Once our fathers own these lands of New York State. Once the Iroquois were great people. Their council fires burn from Hudson on east to Lake Erie on west, from rising to setting sun. Then White man come. He ask for small seat size buffalo skin. He take larger and larger one, till Indian have but small place to sit.
Now we have little left but stories of our fathers. They, too, will soon be lost and forgotten, but a voice has come to speak for us. Yeh sen noh wehs—the one who tells the stories—will carry these stories of our fathers to Paleface. She will help White man to understand Indian, Indian to be understood. She will have all men brothers.
Indian's heart is glad that Yeh sen noh wehs, our white friend, has come to us. She have good eyes. She see right. She like things Indian. She try to preserve them. Our old men and women tell her the stories told them, many, many moons ago, when little children.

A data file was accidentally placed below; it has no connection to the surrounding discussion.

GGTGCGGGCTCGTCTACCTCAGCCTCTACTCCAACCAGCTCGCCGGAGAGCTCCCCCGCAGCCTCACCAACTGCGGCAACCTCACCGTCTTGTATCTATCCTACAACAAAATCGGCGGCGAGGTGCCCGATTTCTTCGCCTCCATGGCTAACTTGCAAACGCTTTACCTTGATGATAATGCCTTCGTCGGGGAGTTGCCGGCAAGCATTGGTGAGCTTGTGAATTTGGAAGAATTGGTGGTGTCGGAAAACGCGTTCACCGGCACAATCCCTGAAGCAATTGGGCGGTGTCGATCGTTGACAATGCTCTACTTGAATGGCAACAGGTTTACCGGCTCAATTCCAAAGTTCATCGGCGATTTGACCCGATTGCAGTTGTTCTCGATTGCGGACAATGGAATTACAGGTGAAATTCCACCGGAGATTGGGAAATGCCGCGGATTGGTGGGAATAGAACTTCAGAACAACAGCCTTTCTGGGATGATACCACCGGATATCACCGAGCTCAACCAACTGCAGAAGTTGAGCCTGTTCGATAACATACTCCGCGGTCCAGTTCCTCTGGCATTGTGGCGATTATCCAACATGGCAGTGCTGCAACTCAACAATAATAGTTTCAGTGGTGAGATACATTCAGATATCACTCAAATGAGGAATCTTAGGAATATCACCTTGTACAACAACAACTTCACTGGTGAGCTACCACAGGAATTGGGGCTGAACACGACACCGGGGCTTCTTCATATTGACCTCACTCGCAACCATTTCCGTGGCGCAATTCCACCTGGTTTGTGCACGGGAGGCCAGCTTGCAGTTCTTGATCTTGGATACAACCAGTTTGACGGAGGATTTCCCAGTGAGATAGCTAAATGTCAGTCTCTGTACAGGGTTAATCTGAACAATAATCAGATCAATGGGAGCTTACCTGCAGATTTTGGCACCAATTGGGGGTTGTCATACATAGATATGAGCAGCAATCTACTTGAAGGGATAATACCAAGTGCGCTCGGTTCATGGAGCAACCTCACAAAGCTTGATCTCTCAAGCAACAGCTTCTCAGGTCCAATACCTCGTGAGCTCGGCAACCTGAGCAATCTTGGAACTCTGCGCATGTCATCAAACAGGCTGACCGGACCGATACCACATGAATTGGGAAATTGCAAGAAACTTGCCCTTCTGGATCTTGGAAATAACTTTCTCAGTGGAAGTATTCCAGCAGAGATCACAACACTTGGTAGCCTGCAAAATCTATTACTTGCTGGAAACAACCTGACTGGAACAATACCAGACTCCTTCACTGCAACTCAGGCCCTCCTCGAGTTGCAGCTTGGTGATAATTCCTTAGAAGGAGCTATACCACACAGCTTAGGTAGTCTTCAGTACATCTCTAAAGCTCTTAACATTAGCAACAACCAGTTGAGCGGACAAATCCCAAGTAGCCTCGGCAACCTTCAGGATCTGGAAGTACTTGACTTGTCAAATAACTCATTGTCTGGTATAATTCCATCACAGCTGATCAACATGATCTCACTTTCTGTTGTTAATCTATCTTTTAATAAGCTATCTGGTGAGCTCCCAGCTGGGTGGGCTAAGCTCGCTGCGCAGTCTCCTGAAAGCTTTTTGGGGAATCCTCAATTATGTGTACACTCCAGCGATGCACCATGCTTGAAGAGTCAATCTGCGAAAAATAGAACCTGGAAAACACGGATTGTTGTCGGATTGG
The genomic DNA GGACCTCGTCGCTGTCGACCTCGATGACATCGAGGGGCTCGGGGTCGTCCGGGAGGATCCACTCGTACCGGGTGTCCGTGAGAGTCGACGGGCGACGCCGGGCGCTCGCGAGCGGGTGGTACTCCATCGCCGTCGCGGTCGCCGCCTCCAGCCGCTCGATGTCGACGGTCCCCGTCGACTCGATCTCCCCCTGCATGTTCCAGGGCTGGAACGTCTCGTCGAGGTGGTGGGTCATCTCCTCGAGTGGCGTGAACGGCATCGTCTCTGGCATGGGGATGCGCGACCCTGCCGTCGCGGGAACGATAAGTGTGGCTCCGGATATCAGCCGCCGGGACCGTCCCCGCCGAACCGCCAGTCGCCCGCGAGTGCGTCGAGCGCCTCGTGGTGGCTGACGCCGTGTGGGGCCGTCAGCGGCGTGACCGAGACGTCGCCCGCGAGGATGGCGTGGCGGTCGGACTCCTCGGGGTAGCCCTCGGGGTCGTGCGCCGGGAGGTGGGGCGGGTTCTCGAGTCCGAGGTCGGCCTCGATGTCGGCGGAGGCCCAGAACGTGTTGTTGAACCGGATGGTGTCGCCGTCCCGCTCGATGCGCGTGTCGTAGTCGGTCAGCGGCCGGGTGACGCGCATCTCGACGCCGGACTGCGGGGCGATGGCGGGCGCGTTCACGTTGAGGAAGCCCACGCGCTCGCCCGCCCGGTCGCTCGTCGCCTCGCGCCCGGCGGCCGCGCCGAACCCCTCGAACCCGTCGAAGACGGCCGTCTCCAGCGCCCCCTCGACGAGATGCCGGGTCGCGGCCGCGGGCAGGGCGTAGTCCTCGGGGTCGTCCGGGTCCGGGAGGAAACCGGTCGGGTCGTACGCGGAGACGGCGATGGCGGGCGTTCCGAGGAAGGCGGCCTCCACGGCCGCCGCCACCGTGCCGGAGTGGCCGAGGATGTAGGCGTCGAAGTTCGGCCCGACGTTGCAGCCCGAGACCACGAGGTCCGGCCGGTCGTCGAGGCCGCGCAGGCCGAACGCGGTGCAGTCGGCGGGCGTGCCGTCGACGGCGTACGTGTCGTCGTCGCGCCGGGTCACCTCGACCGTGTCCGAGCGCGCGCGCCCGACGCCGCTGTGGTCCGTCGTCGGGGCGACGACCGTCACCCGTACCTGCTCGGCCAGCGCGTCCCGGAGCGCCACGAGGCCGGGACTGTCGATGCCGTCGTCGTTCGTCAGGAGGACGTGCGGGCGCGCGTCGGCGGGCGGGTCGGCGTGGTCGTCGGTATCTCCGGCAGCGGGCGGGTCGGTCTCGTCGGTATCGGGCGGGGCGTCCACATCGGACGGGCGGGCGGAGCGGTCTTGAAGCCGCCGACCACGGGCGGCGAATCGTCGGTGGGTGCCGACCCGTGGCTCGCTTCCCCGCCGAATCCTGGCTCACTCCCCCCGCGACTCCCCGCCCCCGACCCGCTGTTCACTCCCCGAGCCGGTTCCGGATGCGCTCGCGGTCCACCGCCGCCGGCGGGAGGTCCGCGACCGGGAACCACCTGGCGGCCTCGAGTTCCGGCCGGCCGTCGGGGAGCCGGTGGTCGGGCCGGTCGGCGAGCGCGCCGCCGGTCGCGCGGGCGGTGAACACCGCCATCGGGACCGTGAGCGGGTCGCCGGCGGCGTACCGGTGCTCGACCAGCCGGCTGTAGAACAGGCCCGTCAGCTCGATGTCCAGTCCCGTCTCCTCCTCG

Yeh sen noh wehs write down these stories so our children and our children's children may read and know them; and so Paleface Children may learn them also. Indian tell these stories to his children to make them good and brave and kind and unselfish. May they teach Paleface Children how they should do.
Again we say, Indian is glad to have some one speak for him. He is glad to have some one write down the great and beautiful thoughts in Indian's mind and heart. We have spoken. Na ho.
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